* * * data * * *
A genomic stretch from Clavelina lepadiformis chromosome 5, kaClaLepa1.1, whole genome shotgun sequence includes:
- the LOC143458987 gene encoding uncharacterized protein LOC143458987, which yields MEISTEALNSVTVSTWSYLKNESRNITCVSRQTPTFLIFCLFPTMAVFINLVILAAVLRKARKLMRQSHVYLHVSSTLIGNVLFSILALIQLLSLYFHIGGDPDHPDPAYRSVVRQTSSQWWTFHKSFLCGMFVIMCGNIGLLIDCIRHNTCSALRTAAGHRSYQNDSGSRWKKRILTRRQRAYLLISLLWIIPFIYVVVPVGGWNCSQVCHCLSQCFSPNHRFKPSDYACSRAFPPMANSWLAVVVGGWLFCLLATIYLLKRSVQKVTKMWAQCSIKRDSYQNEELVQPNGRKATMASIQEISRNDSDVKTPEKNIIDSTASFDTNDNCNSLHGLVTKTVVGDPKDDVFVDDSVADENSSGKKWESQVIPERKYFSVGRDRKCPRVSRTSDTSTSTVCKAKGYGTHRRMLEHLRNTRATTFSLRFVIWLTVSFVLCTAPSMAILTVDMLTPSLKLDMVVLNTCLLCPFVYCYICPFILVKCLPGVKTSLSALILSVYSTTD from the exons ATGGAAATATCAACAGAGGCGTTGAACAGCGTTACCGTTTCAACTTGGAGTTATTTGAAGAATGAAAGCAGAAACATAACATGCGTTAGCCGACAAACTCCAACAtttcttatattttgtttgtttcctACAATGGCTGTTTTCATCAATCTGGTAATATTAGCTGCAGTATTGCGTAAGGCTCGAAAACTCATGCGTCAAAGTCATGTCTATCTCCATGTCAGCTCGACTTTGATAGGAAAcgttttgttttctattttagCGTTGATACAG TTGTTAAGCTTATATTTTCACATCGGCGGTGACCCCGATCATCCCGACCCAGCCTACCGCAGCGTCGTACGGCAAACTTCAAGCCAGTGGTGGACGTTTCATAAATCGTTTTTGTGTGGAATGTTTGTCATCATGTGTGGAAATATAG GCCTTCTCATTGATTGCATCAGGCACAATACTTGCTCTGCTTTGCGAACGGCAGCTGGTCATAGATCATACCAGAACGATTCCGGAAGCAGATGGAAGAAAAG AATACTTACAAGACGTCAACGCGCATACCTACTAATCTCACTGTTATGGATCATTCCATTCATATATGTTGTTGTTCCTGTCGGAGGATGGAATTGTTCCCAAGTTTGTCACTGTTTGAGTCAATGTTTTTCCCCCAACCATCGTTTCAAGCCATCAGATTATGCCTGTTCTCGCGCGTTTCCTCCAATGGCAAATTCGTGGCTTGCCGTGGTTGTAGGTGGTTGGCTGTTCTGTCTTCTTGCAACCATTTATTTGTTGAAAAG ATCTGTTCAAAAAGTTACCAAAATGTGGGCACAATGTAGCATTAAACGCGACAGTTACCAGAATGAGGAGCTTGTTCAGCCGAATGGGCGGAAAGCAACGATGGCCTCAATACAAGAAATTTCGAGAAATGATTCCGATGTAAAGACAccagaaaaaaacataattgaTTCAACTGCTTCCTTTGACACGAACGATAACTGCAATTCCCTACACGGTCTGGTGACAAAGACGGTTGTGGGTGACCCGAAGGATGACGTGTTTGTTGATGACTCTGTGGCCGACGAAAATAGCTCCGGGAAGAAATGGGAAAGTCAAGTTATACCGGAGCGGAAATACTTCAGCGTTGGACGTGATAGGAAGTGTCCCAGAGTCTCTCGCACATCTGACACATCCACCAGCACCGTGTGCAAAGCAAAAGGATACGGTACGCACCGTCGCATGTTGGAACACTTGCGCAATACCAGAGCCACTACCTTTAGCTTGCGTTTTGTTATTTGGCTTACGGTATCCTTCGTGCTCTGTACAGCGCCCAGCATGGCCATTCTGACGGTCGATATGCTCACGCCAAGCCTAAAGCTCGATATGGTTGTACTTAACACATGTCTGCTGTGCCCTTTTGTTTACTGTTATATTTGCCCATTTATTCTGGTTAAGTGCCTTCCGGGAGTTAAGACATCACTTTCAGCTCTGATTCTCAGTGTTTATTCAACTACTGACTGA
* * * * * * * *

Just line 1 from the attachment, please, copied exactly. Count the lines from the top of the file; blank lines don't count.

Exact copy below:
A genomic stretch from Clavelina lepadiformis chromosome 5, kaClaLepa1.1, whole genome shotgun sequence includes: